Tips for Pairing Wine With Middle Eastern Food

The flavors of Middle Eastern food may appear exotic to some people. This cuisine is full of vibrant flavors, spices, and layers of spiciness. You may be wondering how to pair wine with this style of cuisine—here are a few tips for pairing wine with Middle Eastern Food.  

Provide Balance

Middle Eastern cuisine has a wide variety of dishes, from grilled lamb kebabs to fresh chopped salads. You don’t want the wine to overpower the delicious, flavorful food, so match heavier, richer foods with fuller-bodied wines and lighter foods with lighter-bodied wines.

For Savory Dishes

Pair a salty, fatty dish with a crisp, acidic wine to cleanse your palate. Sauvignon Blanc is a fantastic crisp white wine to enjoy with a salty dish. A young Reisling is another excellent option, or perhaps you’ll pick a Pinot Grigio. Whatever you choose, make sure it’s fresh and acidic.

For Spicy Dishes

The Middle East is known for its bold spices and delectable spicy food. These spices range from cumin, cinnamon, allspice, za’atar, and sumac to spicy chili and harissa. Fruit-forward, lower-tannin wines will pair well with spice-forward and spicy foods.

For Bitter Foods

There are also some bitter foods in Middle Eastern cuisine, such as eggplant, walnuts, and grilled lamb. Couple these foods with wine that has higher tannins to balance the bitterness.

Match Characteristics

Middle Eastern cuisines use a lot of fresh herbs, yogurt, tomatoes, and lemons. Match these dishes with higher-acidity wines with green apple notes. These drier wines tend to come from cooler climates; a Riesling from Germany or Austria is the perfect option.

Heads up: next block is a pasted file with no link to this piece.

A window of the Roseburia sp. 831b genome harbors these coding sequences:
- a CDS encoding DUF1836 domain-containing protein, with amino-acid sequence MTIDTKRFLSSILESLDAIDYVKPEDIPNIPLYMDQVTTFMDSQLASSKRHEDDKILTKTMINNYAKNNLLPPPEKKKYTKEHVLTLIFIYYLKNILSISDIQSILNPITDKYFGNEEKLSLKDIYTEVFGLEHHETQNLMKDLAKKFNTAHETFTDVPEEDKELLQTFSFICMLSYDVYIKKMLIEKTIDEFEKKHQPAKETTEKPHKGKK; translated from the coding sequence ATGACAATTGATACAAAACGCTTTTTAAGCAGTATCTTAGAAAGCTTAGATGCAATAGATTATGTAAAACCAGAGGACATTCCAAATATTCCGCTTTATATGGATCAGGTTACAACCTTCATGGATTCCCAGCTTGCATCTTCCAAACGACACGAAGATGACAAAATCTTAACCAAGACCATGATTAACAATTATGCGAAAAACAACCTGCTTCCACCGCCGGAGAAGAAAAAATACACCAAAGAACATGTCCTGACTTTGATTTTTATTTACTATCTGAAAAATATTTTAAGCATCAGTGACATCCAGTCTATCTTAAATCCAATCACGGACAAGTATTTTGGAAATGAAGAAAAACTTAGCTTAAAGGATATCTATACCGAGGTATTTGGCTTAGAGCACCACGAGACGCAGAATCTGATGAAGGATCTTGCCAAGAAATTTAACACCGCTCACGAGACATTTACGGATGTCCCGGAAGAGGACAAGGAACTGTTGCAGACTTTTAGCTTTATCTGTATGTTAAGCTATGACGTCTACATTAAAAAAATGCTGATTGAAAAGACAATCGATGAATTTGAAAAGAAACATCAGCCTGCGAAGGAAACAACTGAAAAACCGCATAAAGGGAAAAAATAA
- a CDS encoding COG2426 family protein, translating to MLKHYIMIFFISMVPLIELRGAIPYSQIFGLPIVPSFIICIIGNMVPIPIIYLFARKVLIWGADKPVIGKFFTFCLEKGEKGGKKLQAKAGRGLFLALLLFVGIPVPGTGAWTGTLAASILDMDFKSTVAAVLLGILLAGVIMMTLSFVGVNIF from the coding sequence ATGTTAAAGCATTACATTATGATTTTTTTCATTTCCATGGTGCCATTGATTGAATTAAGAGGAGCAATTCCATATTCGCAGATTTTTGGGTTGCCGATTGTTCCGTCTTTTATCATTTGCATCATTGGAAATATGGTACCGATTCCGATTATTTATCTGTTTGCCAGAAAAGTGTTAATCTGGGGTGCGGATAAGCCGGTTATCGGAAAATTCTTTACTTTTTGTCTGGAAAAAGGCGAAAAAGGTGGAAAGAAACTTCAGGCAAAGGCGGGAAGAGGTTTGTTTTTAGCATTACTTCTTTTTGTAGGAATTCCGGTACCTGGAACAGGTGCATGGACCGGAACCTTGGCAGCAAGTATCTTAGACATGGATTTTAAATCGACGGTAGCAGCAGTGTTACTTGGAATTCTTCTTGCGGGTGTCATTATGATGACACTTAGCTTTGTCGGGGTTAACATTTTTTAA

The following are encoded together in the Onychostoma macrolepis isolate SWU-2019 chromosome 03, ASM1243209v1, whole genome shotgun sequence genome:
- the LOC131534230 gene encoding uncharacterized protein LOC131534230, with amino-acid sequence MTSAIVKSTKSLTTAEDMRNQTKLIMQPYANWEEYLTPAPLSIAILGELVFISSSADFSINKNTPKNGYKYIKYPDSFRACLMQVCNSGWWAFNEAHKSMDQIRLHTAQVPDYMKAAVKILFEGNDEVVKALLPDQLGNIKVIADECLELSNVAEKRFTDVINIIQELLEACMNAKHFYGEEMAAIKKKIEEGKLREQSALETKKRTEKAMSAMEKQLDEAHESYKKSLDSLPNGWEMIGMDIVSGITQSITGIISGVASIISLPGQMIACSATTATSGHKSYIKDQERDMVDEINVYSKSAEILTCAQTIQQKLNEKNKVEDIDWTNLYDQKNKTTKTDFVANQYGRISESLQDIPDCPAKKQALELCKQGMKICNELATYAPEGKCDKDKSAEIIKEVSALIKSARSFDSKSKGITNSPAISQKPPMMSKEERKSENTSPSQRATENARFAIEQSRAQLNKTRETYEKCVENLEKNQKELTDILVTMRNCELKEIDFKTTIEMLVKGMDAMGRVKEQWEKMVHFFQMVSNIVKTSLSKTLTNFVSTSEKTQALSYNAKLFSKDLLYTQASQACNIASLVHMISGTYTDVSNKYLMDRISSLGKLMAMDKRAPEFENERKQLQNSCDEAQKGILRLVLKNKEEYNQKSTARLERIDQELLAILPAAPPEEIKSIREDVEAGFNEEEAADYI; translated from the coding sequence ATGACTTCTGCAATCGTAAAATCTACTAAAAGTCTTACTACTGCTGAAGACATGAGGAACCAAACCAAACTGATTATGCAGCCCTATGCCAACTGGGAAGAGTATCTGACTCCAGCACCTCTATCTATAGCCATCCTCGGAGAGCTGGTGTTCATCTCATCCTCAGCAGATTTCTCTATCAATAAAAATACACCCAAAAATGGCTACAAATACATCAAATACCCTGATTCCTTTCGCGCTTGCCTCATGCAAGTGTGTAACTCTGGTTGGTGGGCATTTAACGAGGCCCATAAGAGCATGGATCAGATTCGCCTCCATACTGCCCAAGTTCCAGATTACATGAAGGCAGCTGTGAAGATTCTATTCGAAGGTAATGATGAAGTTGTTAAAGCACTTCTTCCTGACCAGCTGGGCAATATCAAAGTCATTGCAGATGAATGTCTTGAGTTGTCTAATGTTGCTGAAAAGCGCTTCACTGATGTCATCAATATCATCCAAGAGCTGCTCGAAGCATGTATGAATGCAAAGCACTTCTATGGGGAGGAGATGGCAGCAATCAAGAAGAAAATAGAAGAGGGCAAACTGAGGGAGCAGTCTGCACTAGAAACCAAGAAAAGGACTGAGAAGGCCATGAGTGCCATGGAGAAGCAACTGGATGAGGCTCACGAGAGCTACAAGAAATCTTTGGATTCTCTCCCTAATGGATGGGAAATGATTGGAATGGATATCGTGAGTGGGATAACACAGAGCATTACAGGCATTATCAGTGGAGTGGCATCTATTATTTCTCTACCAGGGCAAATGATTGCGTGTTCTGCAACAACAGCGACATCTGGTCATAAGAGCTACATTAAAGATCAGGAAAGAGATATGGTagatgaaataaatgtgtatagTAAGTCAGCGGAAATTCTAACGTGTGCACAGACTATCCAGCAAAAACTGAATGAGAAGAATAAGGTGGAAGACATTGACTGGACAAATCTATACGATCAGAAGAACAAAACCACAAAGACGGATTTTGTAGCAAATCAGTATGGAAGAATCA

A Few Pairings To Enjoy

Tabbouleh is a traditional Middle Eastern salad made with bulgur, cucumber, onions, tomatoes, mint, lemon juice, parsley, and olive oil. An acidic Sauvignon Blanc will match the acidity of this dish. 

Chicken musakhan is a well-liked national dish of Palestine. Chicken dressed in tons of spices gets roasted to perfection. Serve it with naan bread and top the chicken with pine nuts, yogurt, parsley, and fresh lemon juice. A sparkling Rosé would match the acidity level of this dish. 

Whether you’re planning on having a dinner party featuring Middle Eastern dishes or simply looking to broaden your horizons, you have various wines to choose from. Refer back to these tips for pairing wine with Middle Eastern food when you’re stuck. And for your wine pairings, look no further than Wines ’Til Sold Out. We have special wine offers available with a wide variety of wines to choose from.

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